These matters are just the tip of the iceberg. One thing I thoroughly appreciated about Randy's writing in the Heaven book was that he took the time to systematically address readers' potential questions, concerns, or objections regarding the point he was trying to make. While this made for some level of redundancy in a way, it also allows the reader to look at the position from many angles and truly discern whether this is a belief that can stand up to the scrutiny of real life struggles. With a whole book about happiness, one has got to raise the question, "What if I've experienced depression?" This is something I have personal experience with, so I was glad to see the topic was not treated insensitively or omitted.
Nanci and I give ourselves and each other permission to let unhappiness sink in when we hear bad news. We don't pretend all is unwell when it isn't. But knowing God's commands to rejoice in him and his all-sufficient power to enable us to do so, we meditate on his Word and call on him to impart his gladness. (page 270)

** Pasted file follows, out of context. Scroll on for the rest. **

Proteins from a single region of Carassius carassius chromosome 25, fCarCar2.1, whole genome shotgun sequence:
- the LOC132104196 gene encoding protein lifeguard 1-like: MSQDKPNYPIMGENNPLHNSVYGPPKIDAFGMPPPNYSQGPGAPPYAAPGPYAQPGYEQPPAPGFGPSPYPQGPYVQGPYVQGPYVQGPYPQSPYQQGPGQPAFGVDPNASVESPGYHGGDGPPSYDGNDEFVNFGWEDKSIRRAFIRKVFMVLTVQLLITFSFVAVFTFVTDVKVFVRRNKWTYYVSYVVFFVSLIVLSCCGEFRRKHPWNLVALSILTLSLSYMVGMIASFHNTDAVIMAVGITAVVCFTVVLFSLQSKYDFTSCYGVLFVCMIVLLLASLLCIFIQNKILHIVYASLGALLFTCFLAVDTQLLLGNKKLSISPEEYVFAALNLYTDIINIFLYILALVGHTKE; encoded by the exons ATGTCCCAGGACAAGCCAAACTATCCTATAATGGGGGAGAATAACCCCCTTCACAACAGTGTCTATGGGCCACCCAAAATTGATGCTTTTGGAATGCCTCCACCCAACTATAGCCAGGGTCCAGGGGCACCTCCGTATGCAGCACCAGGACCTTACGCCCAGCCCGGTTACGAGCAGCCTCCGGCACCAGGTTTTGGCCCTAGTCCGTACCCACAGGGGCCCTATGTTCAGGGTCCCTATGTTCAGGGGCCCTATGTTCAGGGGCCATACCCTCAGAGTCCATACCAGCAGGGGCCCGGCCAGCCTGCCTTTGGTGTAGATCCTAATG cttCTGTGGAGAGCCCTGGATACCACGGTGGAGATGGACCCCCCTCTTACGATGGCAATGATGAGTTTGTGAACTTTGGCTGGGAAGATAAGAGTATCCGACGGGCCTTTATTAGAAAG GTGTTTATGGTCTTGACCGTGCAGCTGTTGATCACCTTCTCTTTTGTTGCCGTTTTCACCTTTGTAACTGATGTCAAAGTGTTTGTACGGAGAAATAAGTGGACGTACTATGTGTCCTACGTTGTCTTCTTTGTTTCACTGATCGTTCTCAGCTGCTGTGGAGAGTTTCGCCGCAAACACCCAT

So should we feel guilty for being unhappy, struggling with depression, and being sad at the suffering in our lives and others' lives? No, but we should feel a liberating hope that Jesus, who knows infinitely more about suffering than we do, offers us and calls us to a greater happiness than we've ever known. (page 73)
After I finished reading this, I immediately placed an order for the longer version of the book. One thing I appreciated greatly about his book, Heaven, was that after I had finished reading all of that information and digesting it, I truly did have a different view of Heaven and it brightened my outlook about my time on earth. I think when I read a shorter book, I don't give the concepts enough time in meditation, so they don't always filter down from my head to my heart and become real rooted truths I live from. I'm excited to get the longer version of the Happiness book in the mail soon because I think it will help address some small traces of legalism which have crept into my worldview via religion. On the reading for day 48, the question is "Can feasts and celebrations please God?" While I believe they can and doubted I'd find much food for thought in this selection, I was wrong.
For many of us, celebrating suffers from guilt by association. The logic goes like this:
• Since immorality is bad, sex is bad.
• Since drunkenness is bad, alcohol is bad.
• Since laziness is bad, rest is bad.
• Since greed is bad, money is bad.
We might as well say that since gluttony is bad, food is bad; and since drowning is bad, water is bad.
***In the interest of full disclosure: I received a complimentary copy of this book from Tyndale House Publishers for the purpose of reviewing. I am not required to give a positive review, my opinions are genuine.